Valentine’s brings up many different emotions for a wide array of people. Happiness to those in healthy relationships, saddness to those that aren’t in one, longing or loneliness for those who want to be in a relationship. It brings pressure to those in relationships to make sure they do something special. And it brings anxiety to 7th graders when they’re waiting for their name to be called signifying that someone bought them a flower. I love love. I’m a sucker for all romantic comedies and I watch viral videos of engagement proposals. But I’ve never been a big fan of Valentine’s Day (as my parents can attest, I used to color the day black on the calendar as a way to “skip it” when I was probably 14.) But as time has gone on and I’ve been lucky enough to be in relationships, I’ve ended up enjoying the day as another reason to go out to dinner and hopefully get flowers for my kitchen table. But when thinking about it this year, it dawned on me that I have no idea what the origin of Valentine’s Day is? What does it actually mean? What’s the real purpose? How did people celebrate Valentine’s Day before there were boxes of chocolates and 1-800-flowers?
So I decided to look it up, and to be up front, I really don’t like the origins of this holiday. Let me give you a synopsis of where it comes from. In the century 3 A.D., the Romans celebrated the feast of Lupercalia by men sacrificing a goat and a dog and then would whip women with the hides of these slained animals! Young women actually would line up for the men to hit them, because they believed that it would make them fertile. There was then a matchmaking selection in which a woman could be ‘coupled’ up with a man. So romantic, right?
The ancient Romans may also be responsible for the name this day after Emperor Claudius II executed two men during this same festival— both named Valentine — on Feb. 14 of different years. This, for some reason unknown to me, was then honored by the Catholic Church with the celebration of St. Valentine’s Day. As years passed, Shakespeare began writing about this day and romanticizing the realities of it which lead to popularity in European countries during the Middle Ages where people began creating handmade cards for their loved ones. by 1913, Hallmark of Kansas began mass producing “Valentine’s Day” cards and the rest is history.*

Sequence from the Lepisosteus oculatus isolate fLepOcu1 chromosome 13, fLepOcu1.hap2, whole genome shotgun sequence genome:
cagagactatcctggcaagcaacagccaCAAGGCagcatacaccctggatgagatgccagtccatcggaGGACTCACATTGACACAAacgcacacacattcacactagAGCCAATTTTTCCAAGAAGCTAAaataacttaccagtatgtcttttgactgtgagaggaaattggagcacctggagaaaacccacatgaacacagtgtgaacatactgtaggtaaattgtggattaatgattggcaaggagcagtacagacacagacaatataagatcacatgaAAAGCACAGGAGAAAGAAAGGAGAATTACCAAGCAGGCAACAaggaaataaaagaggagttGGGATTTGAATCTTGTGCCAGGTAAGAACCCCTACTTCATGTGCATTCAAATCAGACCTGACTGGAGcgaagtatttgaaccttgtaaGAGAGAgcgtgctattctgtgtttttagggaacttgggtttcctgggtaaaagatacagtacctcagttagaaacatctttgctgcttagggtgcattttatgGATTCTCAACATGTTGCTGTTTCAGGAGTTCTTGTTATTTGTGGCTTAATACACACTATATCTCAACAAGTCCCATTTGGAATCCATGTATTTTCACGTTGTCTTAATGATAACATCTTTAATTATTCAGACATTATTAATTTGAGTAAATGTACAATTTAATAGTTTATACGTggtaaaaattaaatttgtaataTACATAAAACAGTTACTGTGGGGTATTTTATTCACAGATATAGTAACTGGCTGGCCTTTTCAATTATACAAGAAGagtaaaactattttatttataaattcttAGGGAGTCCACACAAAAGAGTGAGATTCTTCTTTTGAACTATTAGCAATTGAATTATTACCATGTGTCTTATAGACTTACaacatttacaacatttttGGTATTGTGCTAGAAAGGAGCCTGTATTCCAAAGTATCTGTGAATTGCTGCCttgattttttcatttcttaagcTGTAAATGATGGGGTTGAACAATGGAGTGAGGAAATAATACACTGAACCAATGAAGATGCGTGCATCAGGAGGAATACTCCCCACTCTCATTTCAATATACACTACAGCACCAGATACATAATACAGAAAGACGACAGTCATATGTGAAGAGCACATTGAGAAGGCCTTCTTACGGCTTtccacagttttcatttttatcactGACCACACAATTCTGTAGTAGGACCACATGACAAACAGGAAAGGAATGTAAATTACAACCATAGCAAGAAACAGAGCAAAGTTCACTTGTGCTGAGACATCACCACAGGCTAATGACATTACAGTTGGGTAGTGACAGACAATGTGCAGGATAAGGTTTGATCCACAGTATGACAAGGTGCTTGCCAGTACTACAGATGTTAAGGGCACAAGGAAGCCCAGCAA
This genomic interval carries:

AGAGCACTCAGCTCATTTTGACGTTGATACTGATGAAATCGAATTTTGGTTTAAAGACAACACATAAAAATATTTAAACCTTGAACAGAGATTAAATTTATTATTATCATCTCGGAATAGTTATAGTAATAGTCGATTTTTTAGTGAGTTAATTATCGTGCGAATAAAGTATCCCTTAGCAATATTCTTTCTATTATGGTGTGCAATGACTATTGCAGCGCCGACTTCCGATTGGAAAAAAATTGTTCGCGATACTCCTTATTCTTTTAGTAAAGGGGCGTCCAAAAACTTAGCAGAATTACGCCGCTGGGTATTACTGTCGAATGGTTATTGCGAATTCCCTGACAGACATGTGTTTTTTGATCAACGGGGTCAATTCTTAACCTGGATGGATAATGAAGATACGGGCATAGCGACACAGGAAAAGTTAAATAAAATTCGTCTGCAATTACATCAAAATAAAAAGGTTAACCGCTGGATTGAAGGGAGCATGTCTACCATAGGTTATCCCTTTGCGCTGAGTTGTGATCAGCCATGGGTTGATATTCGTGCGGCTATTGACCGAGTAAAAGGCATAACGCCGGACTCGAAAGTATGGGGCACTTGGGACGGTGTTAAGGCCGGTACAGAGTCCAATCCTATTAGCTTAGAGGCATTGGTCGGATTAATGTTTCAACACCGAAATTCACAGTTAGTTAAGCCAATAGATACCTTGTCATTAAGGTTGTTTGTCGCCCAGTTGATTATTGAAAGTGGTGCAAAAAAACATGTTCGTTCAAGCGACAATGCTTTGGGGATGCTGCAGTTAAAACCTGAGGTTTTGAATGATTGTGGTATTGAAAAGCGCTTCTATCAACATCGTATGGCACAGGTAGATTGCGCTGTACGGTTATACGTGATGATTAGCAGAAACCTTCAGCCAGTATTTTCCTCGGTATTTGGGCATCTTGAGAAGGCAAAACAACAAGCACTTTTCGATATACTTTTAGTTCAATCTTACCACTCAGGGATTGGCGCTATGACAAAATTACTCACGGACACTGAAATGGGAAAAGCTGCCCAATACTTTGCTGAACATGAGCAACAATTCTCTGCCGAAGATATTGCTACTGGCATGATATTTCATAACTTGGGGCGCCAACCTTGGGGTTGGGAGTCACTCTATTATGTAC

But what if we changed this day to simply a day of LOVE? Then anyone and everybody who wanted to celebrate could feel like they’re included on this day. Of course, those in healthy relationships that want to do something sweet for their partner, do it! But how about loving yourself? How about sending love out to the universe or to Mother nature? If we could all act in a loving way today– not to just those that we’re “in love” with but all those individuals, animals and things that we love, this day could be far more meaningful and positive in a world currently so divided.
Why not get a trash bag and pick up around your community? Love your mother Earth.
Why not send a letter to a friend that you haven’t talk to in a while and tell them how much they mean to you still.
Why not volunteer at a homeless shelter and show love to those individuals who very much need it?
Why not reach out to an old teacher and tell them that the love they put toward you has inspired you in someway?
Why not call your mom and dad and say thank you for all the love they’ve given you in your life?
Why not show yourself some love by getting a massage or going for a hike or doing whatever it is that your soul desires? Loving yourself is not selfish, it is actually selfless. Because if you don’t love you then there’s certainly no room for you to truly love others.
There are so many ways to show love– flowers and cards and chocolates and dinners are all nice– but there’s other ways to show you, your partner, your friend, your neighbor, and your world that you love them. Even if it’s just one act of loving kindness today, I dare you to do it.
Don’t let your Valentine’s Day be filled with negative emotions — sadness, loneliness, anxiety, anger– simply make YOUR Valentine’s Day a day full of L-O-V-E.
Lots of love & light,
*source cited: http://www.npr.org/2011/02/14/133693152/the-dark-origins-of-valentines-day